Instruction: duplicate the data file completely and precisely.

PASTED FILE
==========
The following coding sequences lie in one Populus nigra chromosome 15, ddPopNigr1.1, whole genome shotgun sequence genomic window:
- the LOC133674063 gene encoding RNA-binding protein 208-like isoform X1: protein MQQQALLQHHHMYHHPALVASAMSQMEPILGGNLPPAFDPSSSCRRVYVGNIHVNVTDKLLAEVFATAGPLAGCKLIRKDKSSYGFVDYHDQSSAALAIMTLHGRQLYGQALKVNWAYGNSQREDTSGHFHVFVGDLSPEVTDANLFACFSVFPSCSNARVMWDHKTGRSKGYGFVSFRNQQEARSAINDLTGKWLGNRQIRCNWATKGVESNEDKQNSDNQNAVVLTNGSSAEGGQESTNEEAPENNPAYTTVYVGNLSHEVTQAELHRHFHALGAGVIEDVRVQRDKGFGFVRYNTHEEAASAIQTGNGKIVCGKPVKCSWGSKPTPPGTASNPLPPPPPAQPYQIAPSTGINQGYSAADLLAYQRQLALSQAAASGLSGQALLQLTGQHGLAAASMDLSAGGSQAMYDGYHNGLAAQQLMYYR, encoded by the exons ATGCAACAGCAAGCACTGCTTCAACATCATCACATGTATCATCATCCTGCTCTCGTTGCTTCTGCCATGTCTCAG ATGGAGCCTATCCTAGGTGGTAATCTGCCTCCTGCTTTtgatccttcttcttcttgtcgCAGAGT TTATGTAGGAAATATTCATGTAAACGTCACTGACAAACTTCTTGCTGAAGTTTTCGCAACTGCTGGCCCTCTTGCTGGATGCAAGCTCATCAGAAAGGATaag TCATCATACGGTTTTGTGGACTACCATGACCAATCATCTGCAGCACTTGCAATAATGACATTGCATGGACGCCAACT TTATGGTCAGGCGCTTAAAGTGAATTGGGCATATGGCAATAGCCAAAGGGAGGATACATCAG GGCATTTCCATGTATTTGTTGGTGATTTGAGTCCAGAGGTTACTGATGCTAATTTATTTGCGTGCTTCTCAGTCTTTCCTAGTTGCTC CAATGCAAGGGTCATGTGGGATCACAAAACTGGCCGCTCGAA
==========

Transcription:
The following coding sequences lie in one Populus nigra chromosome 15, ddPopNigr1.1, whole genome shotgun sequence genomic window:
- the LOC133674063 gene encoding RNA-binding protein 208-like isoform X1: protein MQQQALLQHHHMYHHPALVASAMSQMEPILGGNLPPAFDPSSSCRRVYVGNIHVNVTDKLLAEVFATAGPLAGCKLIRKDKSSYGFVDYHDQSSAALAIMTLHGRQLYGQALKVNWAYGNSQREDTSGHFHVFVGDLSPEVTDANLFACFSVFPSCSNARVMWDHKTGRSKGYGFVSFRNQQEARSAINDLTGKWLGNRQIRCNWATKGVESNEDKQNSDNQNAVVLTNGSSAEGGQESTNEEAPENNPAYTTVYVGNLSHEVTQAELHRHFHALGAGVIEDVRVQRDKGFGFVRYNTHEEAASAIQTGNGKIVCGKPVKCSWGSKPTPPGTASNPLPPPPPAQPYQIAPSTGINQGYSAADLLAYQRQLALSQAAASGLSGQALLQLTGQHGLAAASMDLSAGGSQAMYDGYHNGLAAQQLMYYR, encoded by the exons ATGCAACAGCAAGCACTGCTTCAACATCATCACATGTATCATCATCCTGCTCTCGTTGCTTCTGCCATGTCTCAG ATGGAGCCTATCCTAGGTGGTAATCTGCCTCCTGCTTTtgatccttcttcttcttgtcgCAGAGT TTATGTAGGAAATATTCATGTAAACGTCACTGACAAACTTCTTGCTGAAGTTTTCGCAACTGCTGGCCCTCTTGCTGGATGCAAGCTCATCAGAAAGGATaag TCATCATACGGTTTTGTGGACTACCATGACCAATCATCTGCAGCACTTGCAATAATGACATTGCATGGACGCCAACT TTATGGTCAGGCGCTTAAAGTGAATTGGGCATATGGCAATAGCCAAAGGGAGGATACATCAG GGCATTTCCATGTATTTGTTGGTGATTTGAGTCCAGAGGTTACTGATGCTAATTTATTTGCGTGCTTCTCAGTCTTTCCTAGTTGCTC CAATGCAAGGGTCATGTGGGATCACAAAACTGGCCGCTCGAA